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1 of 1 people found the following review helpful By Believing Thomas on 15 Nov. 2013
Format: Kindle Edition Verified Purchase
I like Kipling. He writes in quite a fresh style, keeps things moving and does not use words for he sake of it, despite writing around 100 years ago.
This book, intended I guess for children, is really a kind of historical novel about a place in the south of England, hung on the idea of an ancient 'fairy' that introduces the story windows.
The only thing that modern readers may well stumble over is a curious story about the influence of Jews in the reign of King John. It reflects the ideas of some people in Kipling's time that the Jews somehow controlled the power of the nations through gold. An idea that has lead to some terrible persecution. It is interesting to hear what he says but maybe not an idea you want to impart to your children.
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This was first published in 1906, and a modern child, 10+ years, could still enjoy it, if they are a good reader, and are into historical adventure told in an old-fashioned and very masculine style, with a touch of fantasy softening the edges.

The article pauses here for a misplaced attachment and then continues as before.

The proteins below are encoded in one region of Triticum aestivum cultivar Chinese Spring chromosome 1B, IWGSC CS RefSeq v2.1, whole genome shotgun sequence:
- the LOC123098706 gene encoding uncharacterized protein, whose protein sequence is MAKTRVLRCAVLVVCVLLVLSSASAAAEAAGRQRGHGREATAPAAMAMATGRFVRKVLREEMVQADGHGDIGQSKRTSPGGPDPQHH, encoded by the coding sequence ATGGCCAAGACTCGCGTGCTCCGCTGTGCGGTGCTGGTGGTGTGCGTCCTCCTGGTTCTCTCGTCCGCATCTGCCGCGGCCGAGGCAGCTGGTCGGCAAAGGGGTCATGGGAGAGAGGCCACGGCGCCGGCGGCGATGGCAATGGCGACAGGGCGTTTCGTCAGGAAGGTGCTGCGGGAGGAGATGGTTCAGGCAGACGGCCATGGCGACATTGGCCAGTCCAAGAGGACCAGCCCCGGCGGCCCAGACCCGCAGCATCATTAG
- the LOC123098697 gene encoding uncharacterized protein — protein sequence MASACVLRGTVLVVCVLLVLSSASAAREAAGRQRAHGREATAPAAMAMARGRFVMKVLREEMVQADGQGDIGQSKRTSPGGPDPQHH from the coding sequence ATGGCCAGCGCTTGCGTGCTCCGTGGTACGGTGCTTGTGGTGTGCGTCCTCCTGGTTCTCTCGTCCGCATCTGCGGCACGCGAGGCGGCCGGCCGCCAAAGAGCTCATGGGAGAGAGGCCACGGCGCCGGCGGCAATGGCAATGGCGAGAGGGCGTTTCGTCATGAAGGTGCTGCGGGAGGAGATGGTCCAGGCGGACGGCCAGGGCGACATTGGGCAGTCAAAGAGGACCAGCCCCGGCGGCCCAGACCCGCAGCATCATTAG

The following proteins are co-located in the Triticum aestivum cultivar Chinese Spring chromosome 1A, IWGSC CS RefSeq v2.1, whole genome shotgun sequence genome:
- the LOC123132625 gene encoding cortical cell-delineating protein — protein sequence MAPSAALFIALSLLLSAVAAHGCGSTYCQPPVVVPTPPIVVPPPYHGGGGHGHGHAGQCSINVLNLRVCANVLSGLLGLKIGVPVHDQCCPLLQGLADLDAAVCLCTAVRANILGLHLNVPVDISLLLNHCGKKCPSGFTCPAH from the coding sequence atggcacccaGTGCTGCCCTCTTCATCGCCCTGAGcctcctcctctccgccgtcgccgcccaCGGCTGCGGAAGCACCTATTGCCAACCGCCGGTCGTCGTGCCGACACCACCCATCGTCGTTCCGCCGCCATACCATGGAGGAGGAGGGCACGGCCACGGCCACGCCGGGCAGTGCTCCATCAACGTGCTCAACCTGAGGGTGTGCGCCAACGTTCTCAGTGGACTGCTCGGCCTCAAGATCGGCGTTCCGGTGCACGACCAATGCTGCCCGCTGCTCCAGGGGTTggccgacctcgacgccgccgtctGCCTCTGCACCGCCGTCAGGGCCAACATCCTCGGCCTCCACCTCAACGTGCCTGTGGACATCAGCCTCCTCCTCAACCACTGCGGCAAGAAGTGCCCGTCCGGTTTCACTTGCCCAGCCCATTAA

Two Edwardian children, Dan and Una, live out in the country in a place called Pevensey, and receive lessons in the morning from a governess. In the afternoon, they can run loose in the countryside. They accidentally summon up the fairy Puck one midsummer eve, who is a very butch and masculine fairy, and he starts bringing over men who lived at different times in the local area, or who otherwise had a connection with Pevensey, to tell the children anecdotes from their own lives. This means the stories are told in first person, and Kipling does adjust the narrative voice of each one - I quite liked the young Roman centurion's take on the world!

I'm not sure why other reviewers are commenting on a feeling of peace - this book is full of war! Half the stories are told from the point of view of conquerors of Britain ie. a Norman knight and the Roman centurion, and I got the feeling that Kipling (a very famous writer on the experiences of people in the British Empire) was bringing over his own first-hand observations of conquering and colonising people who don't really want that to happen. The story about the old gods mentioned human sacrifices. The story of the medieval Jewish moneylender referenced regular torture, and that King John used to pull out the teeth of Jews to force them to lend money to him.
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1 of 1 people found the following review helpful By Chris S on 4 Sept. 2013
Format: Paperback Verified Purchase